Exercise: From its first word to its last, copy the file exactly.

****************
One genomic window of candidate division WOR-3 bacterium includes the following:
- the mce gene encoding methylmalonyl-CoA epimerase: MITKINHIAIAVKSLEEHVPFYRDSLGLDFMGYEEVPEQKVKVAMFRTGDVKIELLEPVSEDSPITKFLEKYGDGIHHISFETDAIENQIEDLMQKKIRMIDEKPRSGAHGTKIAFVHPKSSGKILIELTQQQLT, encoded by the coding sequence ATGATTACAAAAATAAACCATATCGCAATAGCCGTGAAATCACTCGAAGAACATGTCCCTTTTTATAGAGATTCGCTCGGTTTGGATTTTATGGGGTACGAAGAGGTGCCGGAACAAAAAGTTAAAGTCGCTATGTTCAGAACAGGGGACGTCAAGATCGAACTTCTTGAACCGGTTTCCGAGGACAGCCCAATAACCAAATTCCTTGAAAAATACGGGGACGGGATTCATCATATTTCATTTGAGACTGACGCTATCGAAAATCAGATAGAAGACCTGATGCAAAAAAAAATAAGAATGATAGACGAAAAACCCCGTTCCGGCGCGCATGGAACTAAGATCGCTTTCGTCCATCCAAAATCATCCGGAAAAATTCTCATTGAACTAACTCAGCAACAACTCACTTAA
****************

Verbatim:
One genomic window of candidate division WOR-3 bacterium includes the following:
- the mce gene encoding methylmalonyl-CoA epimerase: MITKINHIAIAVKSLEEHVPFYRDSLGLDFMGYEEVPEQKVKVAMFRTGDVKIELLEPVSEDSPITKFLEKYGDGIHHISFETDAIENQIEDLMQKKIRMIDEKPRSGAHGTKIAFVHPKSSGKILIELTQQQLT, encoded by the coding sequence ATGATTACAAAAATAAACCATATCGCAATAGCCGTGAAATCACTCGAAGAACATGTCCCTTTTTATAGAGATTCGCTCGGTTTGGATTTTATGGGGTACGAAGAGGTGCCGGAACAAAAAGTTAAAGTCGCTATGTTCAGAACAGGGGACGTCAAGATCGAACTTCTTGAACCGGTTTCCGAGGACAGCCCAATAACCAAATTCCTTGAAAAATACGGGGACGGGATTCATCATATTTCATTTGAGACTGACGCTATCGAAAATCAGATAGAAGACCTGATGCAAAAAAAAATAAGAATGATAGACGAAAAACCCCGTTCCGGCGCGCATGGAACTAAGATCGCTTTCGTCCATCCAAAATCATCCGGAAAAATTCTCATTGAACTAACTCAGCAACAACTCACTTAA